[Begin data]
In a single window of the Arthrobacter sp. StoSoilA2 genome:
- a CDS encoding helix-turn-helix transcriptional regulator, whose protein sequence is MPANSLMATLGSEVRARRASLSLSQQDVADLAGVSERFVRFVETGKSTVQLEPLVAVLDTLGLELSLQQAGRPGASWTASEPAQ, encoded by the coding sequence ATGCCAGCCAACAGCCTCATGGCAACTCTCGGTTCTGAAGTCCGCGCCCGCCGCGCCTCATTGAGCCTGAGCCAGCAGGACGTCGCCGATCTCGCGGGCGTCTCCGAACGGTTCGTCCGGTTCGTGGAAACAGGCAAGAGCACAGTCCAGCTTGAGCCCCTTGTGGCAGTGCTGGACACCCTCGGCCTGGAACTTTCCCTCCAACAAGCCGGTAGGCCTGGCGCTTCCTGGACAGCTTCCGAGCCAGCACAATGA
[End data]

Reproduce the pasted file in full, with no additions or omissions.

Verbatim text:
In a single window of the Arthrobacter sp. StoSoilA2 genome:
- a CDS encoding helix-turn-helix transcriptional regulator, whose protein sequence is MPANSLMATLGSEVRARRASLSLSQQDVADLAGVSERFVRFVETGKSTVQLEPLVAVLDTLGLELSLQQAGRPGASWTASEPAQ, encoded by the coding sequence ATGCCAGCCAACAGCCTCATGGCAACTCTCGGTTCTGAAGTCCGCGCCCGCCGCGCCTCATTGAGCCTGAGCCAGCAGGACGTCGCCGATCTCGCGGGCGTCTCCGAACGGTTCGTCCGGTTCGTGGAAACAGGCAAGAGCACAGTCCAGCTTGAGCCCCTTGTGGCAGTGCTGGACACCCTCGGCCTGGAACTTTCCCTCCAACAAGCCGGTAGGCCTGGCGCTTCCTGGACAGCTTCCGAGCCAGCACAATGA